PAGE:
Did you know there’s gold in your pocket?

Friday, 29 March 2019
London, UK
By Sam Volkering

  • Volko’s brekkie routine
  • How to mine in the modern world
  • Don’t give away value for free

I woke up this morning, had a shower and then headed downstairs to grab some breakfast. Typically ‘brekkie’ to me alternates throughout the week. It’s a fluid relationship.

The roster includes good old traditional Corn Flakes or sometimes Weetbix. Although to be completely honest, it’s Crownfield’s Corn Flakes and ‘Bixies’ — ‘cos I shop at Lidl like a smart person.

Sometimes I’ll throw in a couple slices of Vegemite on toast (believe it or not, Vegemite is readily available at ASDA near me — I’m in the UK remember, so this is a big deal).

Then it’s coffee (or two) and OJ.

Some mornings, I’ll do a couple eggs on toast instead (usually on a weekend). Or if I’m up early and not in the mood for solids, it’s time to pull out the Nutribullet and ‘get my smoothie on’.

Then it’s into the freezer for the frozen berries, bit of natural yoghurt, milk, splash of ‘superfood’ dust, bit of honey and a banana.

If you’re partial to a smoothie every now and then, you might have your own little recipe. And when you’re not in the mood for solids, really, nothing beats a nutritious, energy packed homemade smoothie.

And I must say (this is not a paid commercial) the Nutribullet is a revelation in my house hold. We got an imitation one previously which lasted about two weeks before the motor carked it. Sent it back, got the real thing and it’s lasted comfortably three years now.

Ideally, one day I’d like to get one of those Vitamix blenders. That’s the granddaddy of all blenders. Comparing a Vitamix to a Nutribullet is like comparing the Bugatti Chiron to an Audi TT.

However, the reason I want a Vitamix for its raw blender horsepower isn’t what you might think. I have no intention of ever making a smoothie with it. I’ve got no intention of actually blending any food with it. Not ever.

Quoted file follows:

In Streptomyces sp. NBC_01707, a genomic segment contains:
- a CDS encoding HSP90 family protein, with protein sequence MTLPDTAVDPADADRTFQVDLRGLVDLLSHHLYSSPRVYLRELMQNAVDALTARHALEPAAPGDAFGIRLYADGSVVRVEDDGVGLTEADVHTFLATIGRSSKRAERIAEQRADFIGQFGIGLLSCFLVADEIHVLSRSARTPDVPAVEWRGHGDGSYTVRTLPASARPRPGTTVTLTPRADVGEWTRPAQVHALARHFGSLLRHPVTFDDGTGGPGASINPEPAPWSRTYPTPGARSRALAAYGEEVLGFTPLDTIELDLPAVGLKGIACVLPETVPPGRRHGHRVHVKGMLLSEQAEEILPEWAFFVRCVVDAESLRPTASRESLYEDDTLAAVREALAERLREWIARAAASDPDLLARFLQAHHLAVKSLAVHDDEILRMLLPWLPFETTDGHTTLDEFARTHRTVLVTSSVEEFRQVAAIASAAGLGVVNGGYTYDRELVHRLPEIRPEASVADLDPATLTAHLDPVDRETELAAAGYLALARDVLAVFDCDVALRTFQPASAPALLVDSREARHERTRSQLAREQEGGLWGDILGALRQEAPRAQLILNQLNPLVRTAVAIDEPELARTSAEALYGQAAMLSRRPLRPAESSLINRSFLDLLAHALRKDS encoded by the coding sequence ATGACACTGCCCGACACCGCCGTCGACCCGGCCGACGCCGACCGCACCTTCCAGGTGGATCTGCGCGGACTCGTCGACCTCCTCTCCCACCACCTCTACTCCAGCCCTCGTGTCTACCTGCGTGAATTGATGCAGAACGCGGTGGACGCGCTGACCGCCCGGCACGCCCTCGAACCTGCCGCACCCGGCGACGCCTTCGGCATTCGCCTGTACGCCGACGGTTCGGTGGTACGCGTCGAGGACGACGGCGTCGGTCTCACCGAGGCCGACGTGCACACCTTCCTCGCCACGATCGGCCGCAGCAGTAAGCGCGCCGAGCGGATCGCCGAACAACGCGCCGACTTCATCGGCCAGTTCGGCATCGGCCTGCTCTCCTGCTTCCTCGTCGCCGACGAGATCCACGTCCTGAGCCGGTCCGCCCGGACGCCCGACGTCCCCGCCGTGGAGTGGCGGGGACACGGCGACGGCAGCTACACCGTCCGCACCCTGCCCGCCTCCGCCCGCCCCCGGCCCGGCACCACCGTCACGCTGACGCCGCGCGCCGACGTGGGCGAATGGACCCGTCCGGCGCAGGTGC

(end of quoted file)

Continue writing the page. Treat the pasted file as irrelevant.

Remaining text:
Instead, I plan to use it to make myself a bunch of money.

I’m going to start mining with a Vitamix.


Overnight, the Dow Jones Industrial Average closed up 91.87 points, or 0.36%.

The S&P 500 gained 10.07 points, or 0.36%.

In Europe, the Euro Stoxx 50 index finished down 1.75 points, or 0.053%.

Meanwhile, the FTSE 100 rose 0.56%, and Germany’s DAX gained 9.12 points, or 0.080%.

In Asian markets, Japan’s Nikkei 225 is up 150.70 points, or 0.71%. China’s CSI 300 is up 3.02%.

In Australia, the S&P/ASX 200 is up 20.10 points, or 0.33%.

On the commodities markets, West Texas Intermediate crude oil is US$59.62 per barrel. Brent crude is US$68.09 per barrel.

Turning to gold, the yellow metal is trading for US$1,289.94 (AU$1,819.85) per troy ounce. Silver is US$15.03 (AU$21.21) per troy ounce.

One bitcoin is worth US$4,039.53.

The Aussie dollar is worth 70.86 US cents.

Modern mining

When you think about mining, a few things usually come to mind. Giant open cut mines in the middle of the outback. Giant CAT trucks hauling dirt around. Big drilling rigs and digging rigs the size of buildings. Men in hard hats and hi-vis, flying-in and flying-out of the mining sites.

If you’re a little more tech-savvy, mining might also conjure up a rack of GPUs whirring away on the hunt for bitcoin or another proof-of-work cryptocurrency.

But I’m pretty sure that when you think ‘mining’, you don’t think of a Vitamix.

Today, I do.

Should I let you in now on what I’m going to mine, and how I’m going to do it with a Vitamix?

OK, I’m going to mine smartphones. Actually, I’m going to blend smartphones.

Yep, I’m going to go around to all my friends, all my family and I’m going to ask them politely for their old smartphones. If they won’t just give them to me willingly, then I’m going to pay for them.